satility and energy, possessed of great powers of eloquence, and urged on by an ambition which no obstacle could daunt, and which was not over scrupulous as to the means by which its ends were to be gained,—in a city like Athens, amongst a people like the Athenians, (of the leading features of whose character he may not unaptly be regarded as an impersonation,) and in times like those of the Peloponnesian war, Alcibiades found a field singularly well adapted for the exercise and display of his brilliant powers. Accustomed, however, from his boyhood to the flattery of admiring companions and needy parasites, he early imbibed that inordinate vanity and love of distinction, which marked his whole career; and he was thus led to place the most perfect confidence in his own powers long before he had obtained strength of mind sufficient to withstand the seductive influence of the temptations which surrounded him. Socrates saw his vast capabilities, and attempted to win him to the paths of virtue. Their intimacy was strengthened by mutual services. In one of the engagements before Potidaea, Alcibiades was dangerously wounded, but was rescued by Socrates. At the battle of Delium (b. c. 424), Alcibiades, who was mounted, had an opportunity of protecting Socrates from the pursuers. (Plat. Conviv. pp. 220, 221 ; Isocr. De Big. 12.) The lessons of the philosopher were not altogether without influence upon his pupil, but the evil tendencies of his character had taken too deep root to render a thorough reformation possible, and he listened more readily to those who advised him to secure by the readiest means the gratification of his desires.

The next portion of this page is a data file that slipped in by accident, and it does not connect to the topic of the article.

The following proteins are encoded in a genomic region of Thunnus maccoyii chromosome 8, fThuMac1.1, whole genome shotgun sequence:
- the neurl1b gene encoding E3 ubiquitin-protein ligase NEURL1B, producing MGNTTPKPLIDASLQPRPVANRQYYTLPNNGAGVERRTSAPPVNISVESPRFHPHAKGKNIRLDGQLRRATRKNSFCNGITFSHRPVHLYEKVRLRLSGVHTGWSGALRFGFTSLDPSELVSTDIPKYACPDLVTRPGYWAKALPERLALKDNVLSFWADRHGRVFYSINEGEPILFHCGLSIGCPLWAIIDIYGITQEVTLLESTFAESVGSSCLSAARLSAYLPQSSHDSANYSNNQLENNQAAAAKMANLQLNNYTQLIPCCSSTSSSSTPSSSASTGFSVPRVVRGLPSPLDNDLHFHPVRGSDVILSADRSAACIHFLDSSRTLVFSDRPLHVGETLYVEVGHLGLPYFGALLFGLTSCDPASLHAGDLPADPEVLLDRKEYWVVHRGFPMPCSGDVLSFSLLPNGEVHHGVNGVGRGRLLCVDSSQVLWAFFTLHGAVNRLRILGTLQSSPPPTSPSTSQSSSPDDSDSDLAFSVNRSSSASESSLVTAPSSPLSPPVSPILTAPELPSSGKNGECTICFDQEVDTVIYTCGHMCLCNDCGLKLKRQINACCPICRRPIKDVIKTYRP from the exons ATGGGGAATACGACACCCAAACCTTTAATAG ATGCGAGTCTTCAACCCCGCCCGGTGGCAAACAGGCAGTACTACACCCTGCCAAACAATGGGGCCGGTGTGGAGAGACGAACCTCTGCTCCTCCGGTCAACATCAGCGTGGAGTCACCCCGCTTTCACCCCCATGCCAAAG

Alcibiades was excessively fond of notoriety and display. At the Olympic games (probably in 01. 89, b. c. 424) he contended with seven chariots in the same race, and gained the first, second, and fourth prizes. His liberality in discharging the office of trierarch, and in providing for the public amusements, rendered him very popular with the multitude, who were ever ready to excuse, on the score of youthful impetuosity and thoughtlessness, his most violent and extravagant acts, into which he was probably as often led by his love of notoriety as by any other motive. Accounts of various instances of this kind, as his forcible detention of Agatharchus, his violence to his wife Hipparete, his assault upon Taureas, and the audacious manner in which he saved Hegemon from a lawsuit, by openly obliterating the record, are given by Plutarch, Andocides, and Athenaeus. (ix. p. 407.) Even the more prudent citizens thought it safer to connive at his delinquencies, than to exasperate him by punishment. As Aeschylus is made to say by Aristophanes (Frogs, 1427), "A lion's whelp ought not to be reared in a city; but if a person rears one, he must let him have his way." Of the early political life of Alcibiades we hear but little. While Cleon was alive he probably appeared but seldom in the assembly. From allusions which were contained in the AcuraAetV of Aristophanes (acted b. c. 427) it appears that he had already spoken there. (For the story connected with his first appearance in the assembly, see Plutarch, Alcib. 10.) At some period or other
son. His marriage took place before the battle of Delium (b. c. 424), in which Hipponicus was slain. (Andoc. Alcib. p. 30.)